Most of the exception codes you’ve likely encountered in your career can be found declared in ntstatus.h

Depending on which version of Visual Studio you’re using some exception codes may not present.

I’m going to list exception codes that we’ve found during the process of developing software tools at Software Verify.

Many of these exception codes are not documented, or are only present in recent versions of SDKs, which you may not be using because you’re still using an older Visual Studio.

Where possible we’ll indicate additional sources of information about a given exception code. We’ll indicate the actual exception code and what name we use to reference it. We’ll also include a downloadable header file so that you can use these definitions without needing to type them in yourself.

Visual Studio Specific

These exceptions are specific to Microsoft Visual Studio and Microsoft compilers and linkers.

Microsoft Thread Naming Exception

0x406D1388 SVL_THREAD_NAMING_EXCEPTION

This exception is used to communicate to a debugger (or any other monitoring tool) a suggested name to represent the thread. This is technique is discussed in this blog post. It has been replaced in Windows 10 by SetThreadDescription().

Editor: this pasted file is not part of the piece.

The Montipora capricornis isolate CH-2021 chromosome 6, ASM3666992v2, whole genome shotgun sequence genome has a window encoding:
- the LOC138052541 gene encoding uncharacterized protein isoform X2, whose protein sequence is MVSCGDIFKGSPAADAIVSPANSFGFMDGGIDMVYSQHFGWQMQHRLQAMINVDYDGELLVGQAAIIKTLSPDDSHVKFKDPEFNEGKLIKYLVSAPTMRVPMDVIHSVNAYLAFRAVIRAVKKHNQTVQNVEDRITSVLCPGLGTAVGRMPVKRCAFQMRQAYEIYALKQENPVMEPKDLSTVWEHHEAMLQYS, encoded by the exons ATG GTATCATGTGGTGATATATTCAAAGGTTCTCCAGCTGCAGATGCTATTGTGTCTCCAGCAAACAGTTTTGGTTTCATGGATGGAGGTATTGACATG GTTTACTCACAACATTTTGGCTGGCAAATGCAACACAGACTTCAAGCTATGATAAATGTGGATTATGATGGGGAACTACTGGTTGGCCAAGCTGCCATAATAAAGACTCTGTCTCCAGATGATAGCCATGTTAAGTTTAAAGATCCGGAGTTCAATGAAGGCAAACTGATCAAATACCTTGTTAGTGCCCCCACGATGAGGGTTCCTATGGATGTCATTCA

Visual Studio C++ Exception

0xE06D7363 SVL_MSVC_EXCEPTION

This exception is used to implement C++’s exception handling.

This is discussed in this blog post.

.Net specific

These exceptions are specific to the Common Language Runtime (CLR), used to implement .Net. Most of these exception codes we found while inspecting .Net Core open source code. A few of them we have found elsewhere.

CLR Fatal JIT Exception

0x02345678 SVL_CLR_NET_FATAL_JIT_EXCEPTION

This definition comes from .Net Core open source code.

CLR Data Checksum Exception

0x31415927 SVL_CLR_NET_CLRDBG_DATA_CHECKSUM_EXCEPTION

This definition comes from .Net Core open source code.

CLR First Chance Exception

0x04242420 SVL_CLRDBG_NOTIFICATION_EXCEPTION_CODE

CLR Bootup COM+ Exception

0xC0020001 SVL_CLR_NET_BOOTUP_COMPLUS_EXCEPTION

This definition comes from .Net Core open source code.

CLR Exception

0xE0434F4D SVL_CLR_NET_EXCEPTION

CLR COM+ Exception

0xE0434352 SVL_CLR_NET_COMPLUS_EXCEPTION

This definition comes from .Net Core open source code.

Many causes of this exception are discussed here.

CLR HIJACK Exception

0xE0434F4E SVL_CLR_NET_HIJACK_EXCEPTION

This definition comes from .Net Core open source code.

CLR Notify Exception

0xE0444143 SVL_CLR_NET_CLRDATA_NOTIFY_EXCEPTION